Good science can help sort out what is true from what is not, what works from what does not, for whom, and under what circumstances and which conditions. Well-designed scientific research and demonstration projects can help to determine which CAM modalities and approaches are clinically effective and cost effective, as well as the mechanisms involved. Americans can then make more informed and intelligent decisions about their own health and well-being.
Some modalities of conventional medicine are widely used and some are being reimbursed but have not been proven to be either medically effective or cost effective, and some have side-effects that may be more harmful than many CAM modalities. However, the Commissioners believe and have repeatedly stated in this Report that our response should be to hold all systems of health and healing, including conventional and CAM, to the same rigorous standards of good science and health services research. Although the Commissioners support the provision of the most accurate information about the state of the science of all CAM modalities, they believe that it is premature to advocate the wide implementation and reimbursement of CAM modalities that are yet unproven.
Also, the Commission as a whole is concerned that the report, in using the term, CAM generically brings well established modalities under the same umbrella as those with little or no scientific evidence. The report does its best to distinguish in its recommendations between those proven safe and effective, such as exercise, nutrition, and stress management, and those that are not. But the Commission recognizes that this distinction may not always be completely clear. The Commissioners want to state in the Introduction the importance of this distinction and the role of research as the crucial instrument for determining what is safe and what is not, as well as what works and what does not.
Overview of Remainder of Report
In addition to describing the use of CAM by people with chronic conditions, Chapter 2 also presents an overview of the recent history of CAM in this country, its current status, and its prospects for incorporation into the nation's health care system.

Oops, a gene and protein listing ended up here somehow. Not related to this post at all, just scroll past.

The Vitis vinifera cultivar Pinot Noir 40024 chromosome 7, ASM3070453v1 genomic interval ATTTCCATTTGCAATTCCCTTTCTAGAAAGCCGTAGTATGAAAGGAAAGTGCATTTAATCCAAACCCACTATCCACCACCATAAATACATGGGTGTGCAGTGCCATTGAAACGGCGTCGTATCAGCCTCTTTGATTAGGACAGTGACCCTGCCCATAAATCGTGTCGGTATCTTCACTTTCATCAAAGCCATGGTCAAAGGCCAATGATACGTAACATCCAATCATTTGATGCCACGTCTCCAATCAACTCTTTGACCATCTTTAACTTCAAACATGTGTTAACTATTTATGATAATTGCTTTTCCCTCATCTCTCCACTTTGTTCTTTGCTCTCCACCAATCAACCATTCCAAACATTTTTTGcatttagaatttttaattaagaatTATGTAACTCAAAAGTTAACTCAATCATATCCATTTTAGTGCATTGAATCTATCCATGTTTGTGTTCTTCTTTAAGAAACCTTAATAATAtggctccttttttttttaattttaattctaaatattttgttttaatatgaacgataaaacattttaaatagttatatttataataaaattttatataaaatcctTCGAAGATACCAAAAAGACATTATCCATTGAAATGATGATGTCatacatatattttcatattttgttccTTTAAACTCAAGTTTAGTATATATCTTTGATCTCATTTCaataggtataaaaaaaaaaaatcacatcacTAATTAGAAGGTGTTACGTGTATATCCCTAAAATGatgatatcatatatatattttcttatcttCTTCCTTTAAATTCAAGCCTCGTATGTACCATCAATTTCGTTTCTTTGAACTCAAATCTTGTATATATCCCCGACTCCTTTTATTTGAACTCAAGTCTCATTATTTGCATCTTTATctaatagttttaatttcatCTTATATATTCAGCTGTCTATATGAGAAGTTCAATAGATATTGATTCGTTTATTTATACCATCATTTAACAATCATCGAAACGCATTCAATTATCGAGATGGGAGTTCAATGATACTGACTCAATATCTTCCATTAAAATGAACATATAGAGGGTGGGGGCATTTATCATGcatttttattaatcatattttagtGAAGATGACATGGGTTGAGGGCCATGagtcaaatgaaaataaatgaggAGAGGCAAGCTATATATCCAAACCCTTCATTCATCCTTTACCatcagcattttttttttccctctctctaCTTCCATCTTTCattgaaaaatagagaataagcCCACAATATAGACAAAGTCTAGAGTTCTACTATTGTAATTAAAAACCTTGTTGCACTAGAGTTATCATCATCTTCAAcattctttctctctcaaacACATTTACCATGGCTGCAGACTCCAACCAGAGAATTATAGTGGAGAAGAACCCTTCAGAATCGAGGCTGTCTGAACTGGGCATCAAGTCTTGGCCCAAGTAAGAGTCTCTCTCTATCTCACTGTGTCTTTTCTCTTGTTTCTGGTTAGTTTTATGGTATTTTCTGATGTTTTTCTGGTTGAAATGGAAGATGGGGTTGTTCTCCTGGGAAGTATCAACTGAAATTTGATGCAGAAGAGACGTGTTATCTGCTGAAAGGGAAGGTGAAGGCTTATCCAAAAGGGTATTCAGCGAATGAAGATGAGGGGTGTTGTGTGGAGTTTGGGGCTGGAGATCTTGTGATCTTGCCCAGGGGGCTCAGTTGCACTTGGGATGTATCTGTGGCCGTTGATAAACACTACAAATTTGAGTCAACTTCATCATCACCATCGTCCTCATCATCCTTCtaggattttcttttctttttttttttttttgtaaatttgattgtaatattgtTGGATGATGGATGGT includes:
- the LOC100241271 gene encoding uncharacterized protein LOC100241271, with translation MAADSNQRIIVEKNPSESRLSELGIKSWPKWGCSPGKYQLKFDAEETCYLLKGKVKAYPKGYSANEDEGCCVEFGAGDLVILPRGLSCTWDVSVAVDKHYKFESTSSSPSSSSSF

Chapter 3 addresses the need for research coordination at the Federal level and with new directions and opportunities for CAM research.
Chapter 4 covers issues surrounding the education and training of conventional and CAM health practitioners and ways to enhance communication and collaboration among them.
Chapter 5 addresses the need for better approaches to developing and disseminating timely, accurate, and authoritative information on CAM, including dietary supplement labeling; the Federal Government's role in this process; and, strategies for promoting public-private ventures.
Chapter 6 discusses access to and delivery of CAM practices and ways to facilitate this process, including licensing and regulation.
Chapter 7 discusses the coverage of and reimbursement for CAM services and products by third-party payers, including the need for uniform coding strategies to make it easier for payers to reimburse for CAM services.
Chapter 8 contains information and recommendations on issues related to the potential role of CAM in wellness and health promotion programs and strategies for advancing this process.
Chapter 9 details the Commission's discussions and recommendations regarding the coordination of Federal CAM efforts.
Finally, Chapter 10 contains lists all of the recommendations and action items contained in this report.